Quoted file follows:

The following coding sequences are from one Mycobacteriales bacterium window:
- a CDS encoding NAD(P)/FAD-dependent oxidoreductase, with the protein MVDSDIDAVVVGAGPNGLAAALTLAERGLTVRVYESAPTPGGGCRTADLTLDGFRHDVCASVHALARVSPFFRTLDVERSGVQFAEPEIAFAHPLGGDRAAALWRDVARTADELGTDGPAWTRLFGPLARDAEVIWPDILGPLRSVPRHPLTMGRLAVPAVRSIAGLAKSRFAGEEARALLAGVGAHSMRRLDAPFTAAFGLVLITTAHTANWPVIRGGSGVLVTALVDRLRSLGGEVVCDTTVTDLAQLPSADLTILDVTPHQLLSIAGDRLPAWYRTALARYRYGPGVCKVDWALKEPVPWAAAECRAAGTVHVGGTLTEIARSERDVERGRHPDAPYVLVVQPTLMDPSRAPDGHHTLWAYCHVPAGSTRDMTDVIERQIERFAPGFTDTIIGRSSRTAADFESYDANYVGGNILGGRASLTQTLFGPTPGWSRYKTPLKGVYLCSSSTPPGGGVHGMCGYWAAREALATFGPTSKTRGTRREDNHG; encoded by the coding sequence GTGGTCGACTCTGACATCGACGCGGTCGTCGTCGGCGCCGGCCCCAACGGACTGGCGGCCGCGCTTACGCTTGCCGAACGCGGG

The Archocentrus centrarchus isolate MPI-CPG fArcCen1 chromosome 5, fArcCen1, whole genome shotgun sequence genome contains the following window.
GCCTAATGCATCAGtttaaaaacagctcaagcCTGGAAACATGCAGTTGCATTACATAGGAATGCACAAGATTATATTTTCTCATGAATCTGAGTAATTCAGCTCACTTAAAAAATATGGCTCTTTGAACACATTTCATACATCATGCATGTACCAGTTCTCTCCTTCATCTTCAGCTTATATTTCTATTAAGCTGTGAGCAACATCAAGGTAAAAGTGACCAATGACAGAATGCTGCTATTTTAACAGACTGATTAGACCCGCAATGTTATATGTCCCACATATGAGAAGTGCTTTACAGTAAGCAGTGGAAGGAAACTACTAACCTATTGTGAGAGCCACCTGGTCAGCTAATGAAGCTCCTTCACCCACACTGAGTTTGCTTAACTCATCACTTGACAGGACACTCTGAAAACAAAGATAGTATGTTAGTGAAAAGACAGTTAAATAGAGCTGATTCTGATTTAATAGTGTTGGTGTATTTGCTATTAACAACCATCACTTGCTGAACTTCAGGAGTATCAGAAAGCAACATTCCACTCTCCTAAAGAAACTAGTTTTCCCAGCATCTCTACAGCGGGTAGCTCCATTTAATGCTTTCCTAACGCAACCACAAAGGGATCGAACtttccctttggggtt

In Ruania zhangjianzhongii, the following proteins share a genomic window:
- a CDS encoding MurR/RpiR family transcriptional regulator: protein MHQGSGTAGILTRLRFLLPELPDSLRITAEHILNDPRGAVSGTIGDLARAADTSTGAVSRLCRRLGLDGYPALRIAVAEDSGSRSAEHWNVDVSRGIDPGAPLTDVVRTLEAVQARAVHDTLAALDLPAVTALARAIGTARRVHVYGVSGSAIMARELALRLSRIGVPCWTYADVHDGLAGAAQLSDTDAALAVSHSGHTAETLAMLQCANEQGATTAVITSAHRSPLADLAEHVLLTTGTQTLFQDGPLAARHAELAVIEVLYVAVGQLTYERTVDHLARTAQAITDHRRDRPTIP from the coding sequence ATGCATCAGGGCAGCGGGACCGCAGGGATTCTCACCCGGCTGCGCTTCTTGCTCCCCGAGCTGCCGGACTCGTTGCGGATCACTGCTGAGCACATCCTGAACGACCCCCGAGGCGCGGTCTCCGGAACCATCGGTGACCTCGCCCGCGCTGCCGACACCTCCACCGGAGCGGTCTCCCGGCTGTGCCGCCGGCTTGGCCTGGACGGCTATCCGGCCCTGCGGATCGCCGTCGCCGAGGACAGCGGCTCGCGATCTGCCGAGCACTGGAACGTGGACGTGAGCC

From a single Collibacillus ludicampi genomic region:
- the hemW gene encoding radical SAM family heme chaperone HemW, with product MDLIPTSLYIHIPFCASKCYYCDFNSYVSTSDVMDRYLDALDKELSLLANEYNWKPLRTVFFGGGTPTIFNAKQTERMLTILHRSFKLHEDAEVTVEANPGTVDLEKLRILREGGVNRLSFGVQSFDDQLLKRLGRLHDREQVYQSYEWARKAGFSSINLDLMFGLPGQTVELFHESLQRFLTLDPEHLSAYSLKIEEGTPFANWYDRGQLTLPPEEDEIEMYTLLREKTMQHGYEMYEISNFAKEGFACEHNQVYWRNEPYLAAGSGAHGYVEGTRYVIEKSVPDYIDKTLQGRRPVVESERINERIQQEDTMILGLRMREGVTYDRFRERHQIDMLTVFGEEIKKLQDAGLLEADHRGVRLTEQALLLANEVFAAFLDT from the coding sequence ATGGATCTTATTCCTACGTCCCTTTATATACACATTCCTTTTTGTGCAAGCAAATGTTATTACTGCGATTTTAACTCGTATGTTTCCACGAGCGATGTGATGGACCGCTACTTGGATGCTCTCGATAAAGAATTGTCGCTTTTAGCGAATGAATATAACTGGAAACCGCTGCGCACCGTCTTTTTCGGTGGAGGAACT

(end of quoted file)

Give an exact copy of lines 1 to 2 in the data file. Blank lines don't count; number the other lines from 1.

The following coding sequences are from one Mycobacteriales bacterium window:
- a CDS encoding NAD(P)/FAD-dependent oxidoreductase, with the protein MVDSDIDAVVVGAGPNGLAAALTLAERGLTVRVYESAPTPGGGCRTADLTLDGFRHDVCASVHALARVSPFFRTLDVERSGVQFAEPEIAFAHPLGGDRAAALWRDVARTADELGTDGPAWTRLFGPLARDAEVIWPDILGPLRSVPRHPLTMGRLAVPAVRSIAGLAKSRFAGEEARALLAGVGAHSMRRLDAPFTAAFGLVLITTAHTANWPVIRGGSGVLVTALVDRLRSLGGEVVCDTTVTDLAQLPSADLTILDVTPHQLLSIAGDRLPAWYRTALARYRYGPGVCKVDWALKEPVPWAAAECRAAGTVHVGGTLTEIARSERDVERGRHPDAPYVLVVQPTLMDPSRAPDGHHTLWAYCHVPAGSTRDMTDVIERQIERFAPGFTDTIIGRSSRTAADFESYDANYVGGNILGGRASLTQTLFGPTPGWSRYKTPLKGVYLCSSSTPPGGGVHGMCGYWAAREALATFGPTSKTRGTRREDNHG; encoded by the coding sequence GTGGTCGACTCTGACATCGACGCGGTCGTCGTCGGCGCCGGCCCCAACGGACTGGCGGCCGCGCTTACGCTTGCCGAACGCGGG